great man declined. (ibid, p. 22) Ben-Gurion then
had two meetings with Oppenheimer and numerous ones with Teller.
David Ben-Gurion, Israel’s first prime minister
Ultimately, Israel settled on David Bergmann, a
brilliant chemist whom Ben-Gurion appointed first
chief of the Israel Atomic Energy Commission in
1952. By 1955, Bergmann was essentially running
the day-to-day operations of Israel’s atomic program.
In a conversation with the American ambassador,
Bergmann said the Israeli science education
program was adequate in physics and chemistry but
weak in engineering and non-existent in
metallurgy. He also revealed that the design he
had laid out for a reactor was the same as the
one at Shippingport, Pennsylvania, an intriguing
clue because Shapiro was a metallurgist and had
worked on the Shippingport power station.
Indeed, Shapiro eventually met Bergmann and the
two became close friends and colleagues, serving
on the board of ISORAD, which was a joint venture
of NUMEC and the IAEC. Bergmann made his first
visit to America for IAEC in 1956, the year
before Lowenthal turned Apollo Steel into NUMEC.
There were two significant investigations of
Shapiro and NUMEC. The first was instigated by
Dick Helms’s call to Ramsey Clark in 1968 and the
discovery of the highly enriched uranium at
Dimona. (Mattson, p. 99) The second began in 1976
when Jim Conran, a whistleblower at the Nuclear
Regulatory Commission, voiced complaints about
the background and actions of Shapiro. Conran was
a security officer and his warnings eventually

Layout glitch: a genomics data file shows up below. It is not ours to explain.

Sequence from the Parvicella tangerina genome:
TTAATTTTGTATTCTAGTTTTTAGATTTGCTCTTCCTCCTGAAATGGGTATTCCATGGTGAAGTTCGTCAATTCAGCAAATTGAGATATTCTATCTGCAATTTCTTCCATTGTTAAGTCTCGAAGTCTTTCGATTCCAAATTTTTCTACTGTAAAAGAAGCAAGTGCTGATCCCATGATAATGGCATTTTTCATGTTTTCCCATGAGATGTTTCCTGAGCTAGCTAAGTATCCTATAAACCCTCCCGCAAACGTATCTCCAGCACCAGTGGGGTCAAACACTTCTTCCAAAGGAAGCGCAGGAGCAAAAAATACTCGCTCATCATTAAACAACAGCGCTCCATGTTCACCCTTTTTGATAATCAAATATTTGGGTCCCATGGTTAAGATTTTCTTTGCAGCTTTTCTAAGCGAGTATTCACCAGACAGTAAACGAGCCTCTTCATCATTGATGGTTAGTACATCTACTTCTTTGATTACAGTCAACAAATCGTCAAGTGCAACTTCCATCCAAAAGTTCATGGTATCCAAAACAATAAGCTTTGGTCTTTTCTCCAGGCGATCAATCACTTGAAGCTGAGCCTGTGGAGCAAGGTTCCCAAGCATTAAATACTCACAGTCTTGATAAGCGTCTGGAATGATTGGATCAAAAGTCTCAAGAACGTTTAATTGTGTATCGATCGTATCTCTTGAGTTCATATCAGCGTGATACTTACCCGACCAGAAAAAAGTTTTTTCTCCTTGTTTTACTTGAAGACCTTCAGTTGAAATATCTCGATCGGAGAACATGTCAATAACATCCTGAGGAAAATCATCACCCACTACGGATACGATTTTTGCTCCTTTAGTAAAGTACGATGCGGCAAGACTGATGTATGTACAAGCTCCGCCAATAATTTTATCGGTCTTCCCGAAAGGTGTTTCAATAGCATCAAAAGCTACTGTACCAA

got the attention of the White House. (ibid, p. 161)
During the first investigation, the FBI could
not find enough evidence to justify a violation
by Shapiro of the Foreign Agents Registration
Act, which mandates that any person in the U.S.
who is representing a foreign country’s interests
has to register with the Justice Department. But
the FBI did recommend cancelling Shapiro’s
security clearances, based on wiretaps that
revealed Shapiro in close contact with Israeli
intelligence officials and with members of the IAEC. (ibid, p. 138)
During these calls Shapiro reportedly said he
would help Israel in any way that he could. He
also expressed frustration with the new ownership
at NUMEC, which had been purchased by ARCO. But
his Israeli contacts said he was too valuable to
leave and encouraged him to stay there. (ibid, p. 139)
One of the most curious episodes that the FBI
surveillance revealed was a meeting between
Shapiro and a man named Jeruham Kafkafi, a
suspected Mossad officer working under diplomatic
cover. He had left Washington by air on the
morning of June 20, 1969, and met Shapiro at the
Pittsburgh airport for about an hour. He then
left and flew back to Washington.
As a result of that surveillance, Shapiro was
interviewed by the AEC in August 1969, with some
of Shapiro’s answers to questions rather dubious.
For instance, he said he did not know Hermoni was
in charge of the Israeli nuclear development
program and thought he was a university
professor. Shapiro said his discussions in
September and October 1968 with the Israeli
officers were about water contamination, saboteur
detection and military activities.
When asked why the Israelis could not have
talked to the Defense Department about those
topics, Shapiro had no answer. The interviewer
wrote in his summary that Shapiro was cool and
calm throughout except when the Kafkafi meeting
was brought up. At first, Shapiro said he could